Mercy Respiratory Therapist Facilitates Production of Intubation Box to Protect Staff During COVID-19 Pandemic - Mercy Medical Center

Mercy Respiratory Therapist Facilitates Production of Intubation Box to Protect Staff During COVID-19 Pandemic

Posted on: May 1, 2020

“Not all heroes wear capes. Some of them wear scrubs. Some of them wear uniforms. And some of them wear what you’re wearing right now.” – Dr. Amy Acton, director of the Ohio Health Department.

Trinae Jones, a 15-year Mercy respiratory therapist, researched innovative solutions to increase protection for Mercy staff who perform procedures that require close contact with COVID-19 patients. Through a collaboration with community members, she was able to facilitate the production of plexiglass intubation boxes that are now being used in all of Mercy’s departments.

Collaboration Results in Extra Level of Protection When Treating COVID-19 Patients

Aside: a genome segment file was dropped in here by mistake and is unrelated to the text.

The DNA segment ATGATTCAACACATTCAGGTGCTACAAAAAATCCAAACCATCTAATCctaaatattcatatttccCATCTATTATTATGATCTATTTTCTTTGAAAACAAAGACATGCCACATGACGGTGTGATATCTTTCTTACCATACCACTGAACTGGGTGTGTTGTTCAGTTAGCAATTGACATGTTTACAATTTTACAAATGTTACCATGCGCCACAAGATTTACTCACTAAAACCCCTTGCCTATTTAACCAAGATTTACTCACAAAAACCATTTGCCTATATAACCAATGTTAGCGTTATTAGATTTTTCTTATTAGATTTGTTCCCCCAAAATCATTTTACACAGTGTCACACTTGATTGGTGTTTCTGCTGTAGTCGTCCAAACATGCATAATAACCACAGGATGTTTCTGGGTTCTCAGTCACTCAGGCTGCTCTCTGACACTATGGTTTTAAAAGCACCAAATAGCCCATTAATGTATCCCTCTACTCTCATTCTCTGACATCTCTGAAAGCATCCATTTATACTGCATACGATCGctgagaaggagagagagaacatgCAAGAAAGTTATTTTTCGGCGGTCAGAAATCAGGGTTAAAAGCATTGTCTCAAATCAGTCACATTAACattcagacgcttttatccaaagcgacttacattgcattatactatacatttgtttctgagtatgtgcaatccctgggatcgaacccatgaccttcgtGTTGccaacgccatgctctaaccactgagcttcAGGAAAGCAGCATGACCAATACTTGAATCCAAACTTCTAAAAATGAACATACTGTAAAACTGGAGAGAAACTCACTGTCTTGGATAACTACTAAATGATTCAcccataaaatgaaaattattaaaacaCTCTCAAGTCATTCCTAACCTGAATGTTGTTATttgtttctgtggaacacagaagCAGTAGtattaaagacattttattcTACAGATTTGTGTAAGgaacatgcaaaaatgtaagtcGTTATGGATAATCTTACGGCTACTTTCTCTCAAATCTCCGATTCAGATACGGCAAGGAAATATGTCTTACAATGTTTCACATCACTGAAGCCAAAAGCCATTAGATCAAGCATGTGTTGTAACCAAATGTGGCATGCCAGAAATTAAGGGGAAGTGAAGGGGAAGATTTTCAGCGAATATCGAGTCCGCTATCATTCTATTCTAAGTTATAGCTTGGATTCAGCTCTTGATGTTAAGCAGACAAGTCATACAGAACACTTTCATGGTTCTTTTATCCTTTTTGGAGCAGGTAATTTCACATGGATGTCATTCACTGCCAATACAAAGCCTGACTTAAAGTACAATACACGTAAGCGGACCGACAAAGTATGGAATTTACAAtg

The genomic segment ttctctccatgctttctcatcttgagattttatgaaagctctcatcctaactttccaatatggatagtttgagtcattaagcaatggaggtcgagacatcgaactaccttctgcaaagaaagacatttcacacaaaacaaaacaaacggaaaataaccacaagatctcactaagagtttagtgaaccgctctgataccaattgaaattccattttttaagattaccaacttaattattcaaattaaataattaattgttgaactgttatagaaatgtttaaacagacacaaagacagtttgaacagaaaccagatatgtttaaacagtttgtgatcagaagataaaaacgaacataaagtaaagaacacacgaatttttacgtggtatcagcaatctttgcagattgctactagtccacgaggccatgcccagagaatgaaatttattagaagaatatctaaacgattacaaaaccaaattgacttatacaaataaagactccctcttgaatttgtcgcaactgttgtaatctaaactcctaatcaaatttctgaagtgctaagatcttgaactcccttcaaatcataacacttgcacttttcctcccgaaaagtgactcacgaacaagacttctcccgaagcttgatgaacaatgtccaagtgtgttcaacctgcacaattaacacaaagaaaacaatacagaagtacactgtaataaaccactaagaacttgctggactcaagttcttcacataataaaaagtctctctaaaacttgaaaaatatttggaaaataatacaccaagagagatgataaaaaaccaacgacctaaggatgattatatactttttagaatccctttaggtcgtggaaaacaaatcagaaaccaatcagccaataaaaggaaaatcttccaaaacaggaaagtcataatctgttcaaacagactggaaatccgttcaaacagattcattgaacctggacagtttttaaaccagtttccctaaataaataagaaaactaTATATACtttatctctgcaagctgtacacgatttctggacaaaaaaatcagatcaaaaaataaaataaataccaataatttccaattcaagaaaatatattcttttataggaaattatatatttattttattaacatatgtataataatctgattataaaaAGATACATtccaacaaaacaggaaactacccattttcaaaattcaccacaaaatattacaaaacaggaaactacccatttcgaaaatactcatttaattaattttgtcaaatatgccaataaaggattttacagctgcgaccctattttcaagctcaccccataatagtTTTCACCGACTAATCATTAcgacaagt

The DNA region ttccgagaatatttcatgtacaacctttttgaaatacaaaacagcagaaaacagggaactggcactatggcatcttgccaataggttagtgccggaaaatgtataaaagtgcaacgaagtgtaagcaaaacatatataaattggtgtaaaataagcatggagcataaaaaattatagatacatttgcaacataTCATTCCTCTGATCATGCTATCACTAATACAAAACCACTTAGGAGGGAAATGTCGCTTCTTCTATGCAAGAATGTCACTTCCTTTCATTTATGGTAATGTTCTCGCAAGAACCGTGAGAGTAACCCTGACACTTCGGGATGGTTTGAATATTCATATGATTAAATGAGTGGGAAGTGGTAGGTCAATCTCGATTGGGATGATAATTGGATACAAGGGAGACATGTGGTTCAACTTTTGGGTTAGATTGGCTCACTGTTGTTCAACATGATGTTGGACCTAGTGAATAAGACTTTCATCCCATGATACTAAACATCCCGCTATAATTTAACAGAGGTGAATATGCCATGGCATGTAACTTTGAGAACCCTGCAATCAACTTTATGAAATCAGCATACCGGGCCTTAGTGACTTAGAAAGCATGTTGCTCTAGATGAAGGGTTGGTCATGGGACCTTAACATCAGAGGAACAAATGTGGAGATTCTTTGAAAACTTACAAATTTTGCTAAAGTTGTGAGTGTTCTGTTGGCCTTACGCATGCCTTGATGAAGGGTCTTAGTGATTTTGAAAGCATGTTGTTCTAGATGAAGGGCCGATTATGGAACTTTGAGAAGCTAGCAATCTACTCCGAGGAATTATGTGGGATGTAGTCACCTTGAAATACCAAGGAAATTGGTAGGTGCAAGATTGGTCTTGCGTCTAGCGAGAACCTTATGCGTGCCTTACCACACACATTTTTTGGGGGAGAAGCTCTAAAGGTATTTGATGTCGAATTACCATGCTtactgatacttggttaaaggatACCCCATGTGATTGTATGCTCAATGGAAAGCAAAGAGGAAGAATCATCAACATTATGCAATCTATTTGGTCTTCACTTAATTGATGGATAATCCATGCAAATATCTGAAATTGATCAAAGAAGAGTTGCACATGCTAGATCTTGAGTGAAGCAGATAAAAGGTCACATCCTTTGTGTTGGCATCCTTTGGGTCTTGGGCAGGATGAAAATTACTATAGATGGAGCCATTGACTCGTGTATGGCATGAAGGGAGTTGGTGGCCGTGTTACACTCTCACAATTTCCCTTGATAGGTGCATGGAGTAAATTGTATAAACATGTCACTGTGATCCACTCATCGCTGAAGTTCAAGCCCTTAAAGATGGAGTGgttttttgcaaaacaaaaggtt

In the 15 years she’s been a respiratory therapist at Mercy, Trinae Jones has worked with patients with a range of breathing problems from expectant mothers in the delivery room, to trauma victims to patients suffering from cancer, pneumonia and other diseases. Now, she is at the frontline of Mercy’s COVID-19 response.

A GlenOak High School graduate, Trinae, 37, earned her 2-year degree in respiratory therapy at Stark State College. Respiratory therapists work under the direction of a physician as part of a team of healthcare professionals who provide care for patients with conditions such as asthma, emphysema, chronic bronchitis, pneumonia, chest trauma, as well as other lung and heart diseases.

One of about 60 respiratory therapists on staff at Mercy, Trinae said that the COVID-19 crisis has put the spotlight on her profession.